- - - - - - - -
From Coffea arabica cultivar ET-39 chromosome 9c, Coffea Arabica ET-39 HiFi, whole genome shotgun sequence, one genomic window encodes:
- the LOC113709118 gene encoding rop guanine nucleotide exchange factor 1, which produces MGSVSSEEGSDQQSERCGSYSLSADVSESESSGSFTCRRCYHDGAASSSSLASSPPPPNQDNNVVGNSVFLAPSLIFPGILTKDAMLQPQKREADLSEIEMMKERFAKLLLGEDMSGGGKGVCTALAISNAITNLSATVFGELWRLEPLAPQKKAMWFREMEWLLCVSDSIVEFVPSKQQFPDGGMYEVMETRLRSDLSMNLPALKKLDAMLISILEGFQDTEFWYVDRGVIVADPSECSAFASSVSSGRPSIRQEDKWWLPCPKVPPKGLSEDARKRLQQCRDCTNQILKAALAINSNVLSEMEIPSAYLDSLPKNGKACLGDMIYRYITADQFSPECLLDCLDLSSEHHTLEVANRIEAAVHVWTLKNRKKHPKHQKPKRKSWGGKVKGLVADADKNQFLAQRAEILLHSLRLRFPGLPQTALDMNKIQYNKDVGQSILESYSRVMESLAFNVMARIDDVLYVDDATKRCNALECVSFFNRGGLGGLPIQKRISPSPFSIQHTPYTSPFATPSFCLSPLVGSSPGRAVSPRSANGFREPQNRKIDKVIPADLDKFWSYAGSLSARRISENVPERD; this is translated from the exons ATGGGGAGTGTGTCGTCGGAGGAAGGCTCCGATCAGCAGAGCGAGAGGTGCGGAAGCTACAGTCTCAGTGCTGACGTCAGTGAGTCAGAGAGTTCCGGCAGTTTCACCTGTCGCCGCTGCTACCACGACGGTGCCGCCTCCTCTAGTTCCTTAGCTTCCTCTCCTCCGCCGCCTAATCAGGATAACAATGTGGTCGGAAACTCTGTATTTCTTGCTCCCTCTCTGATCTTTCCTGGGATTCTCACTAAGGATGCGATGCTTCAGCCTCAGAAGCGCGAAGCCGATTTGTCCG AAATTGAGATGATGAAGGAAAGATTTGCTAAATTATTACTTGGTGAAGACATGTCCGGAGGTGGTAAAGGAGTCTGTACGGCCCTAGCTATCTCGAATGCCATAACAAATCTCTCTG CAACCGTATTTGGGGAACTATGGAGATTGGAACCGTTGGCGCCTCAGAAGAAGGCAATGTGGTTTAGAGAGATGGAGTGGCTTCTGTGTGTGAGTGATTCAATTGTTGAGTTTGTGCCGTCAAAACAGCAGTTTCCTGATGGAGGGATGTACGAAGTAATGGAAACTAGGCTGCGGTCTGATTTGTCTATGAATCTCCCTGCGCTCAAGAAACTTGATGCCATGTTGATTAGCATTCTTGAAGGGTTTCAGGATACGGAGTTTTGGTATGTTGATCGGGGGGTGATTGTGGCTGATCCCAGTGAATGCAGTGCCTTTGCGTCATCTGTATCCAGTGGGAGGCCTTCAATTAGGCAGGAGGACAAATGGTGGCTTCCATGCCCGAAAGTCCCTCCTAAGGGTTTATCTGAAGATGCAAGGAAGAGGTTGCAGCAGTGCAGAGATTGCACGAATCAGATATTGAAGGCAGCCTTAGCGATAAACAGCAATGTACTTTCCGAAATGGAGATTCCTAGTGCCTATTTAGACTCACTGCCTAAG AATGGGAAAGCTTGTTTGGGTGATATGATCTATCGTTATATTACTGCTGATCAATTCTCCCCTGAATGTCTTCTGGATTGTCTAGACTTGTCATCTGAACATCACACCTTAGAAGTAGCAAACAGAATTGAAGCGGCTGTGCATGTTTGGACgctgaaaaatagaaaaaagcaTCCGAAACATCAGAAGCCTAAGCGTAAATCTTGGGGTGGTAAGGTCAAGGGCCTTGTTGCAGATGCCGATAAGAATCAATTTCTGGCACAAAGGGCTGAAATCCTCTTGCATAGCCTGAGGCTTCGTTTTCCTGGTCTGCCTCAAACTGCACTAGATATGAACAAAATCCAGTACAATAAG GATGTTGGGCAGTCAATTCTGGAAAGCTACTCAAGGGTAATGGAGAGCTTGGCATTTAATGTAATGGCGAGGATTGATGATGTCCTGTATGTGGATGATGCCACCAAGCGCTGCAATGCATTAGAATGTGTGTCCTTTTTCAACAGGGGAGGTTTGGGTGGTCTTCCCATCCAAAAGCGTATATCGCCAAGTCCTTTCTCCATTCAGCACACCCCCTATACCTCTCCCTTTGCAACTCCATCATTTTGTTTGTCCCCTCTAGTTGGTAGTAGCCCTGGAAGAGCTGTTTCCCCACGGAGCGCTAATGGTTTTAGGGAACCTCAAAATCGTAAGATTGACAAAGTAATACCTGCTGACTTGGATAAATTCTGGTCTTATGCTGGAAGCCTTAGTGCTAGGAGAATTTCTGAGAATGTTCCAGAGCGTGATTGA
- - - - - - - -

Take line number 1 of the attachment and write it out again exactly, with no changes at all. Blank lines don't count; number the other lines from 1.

From Coffea arabica cultivar ET-39 chromosome 9c, Coffea Arabica ET-39 HiFi, whole genome shotgun sequence, one genomic window encodes: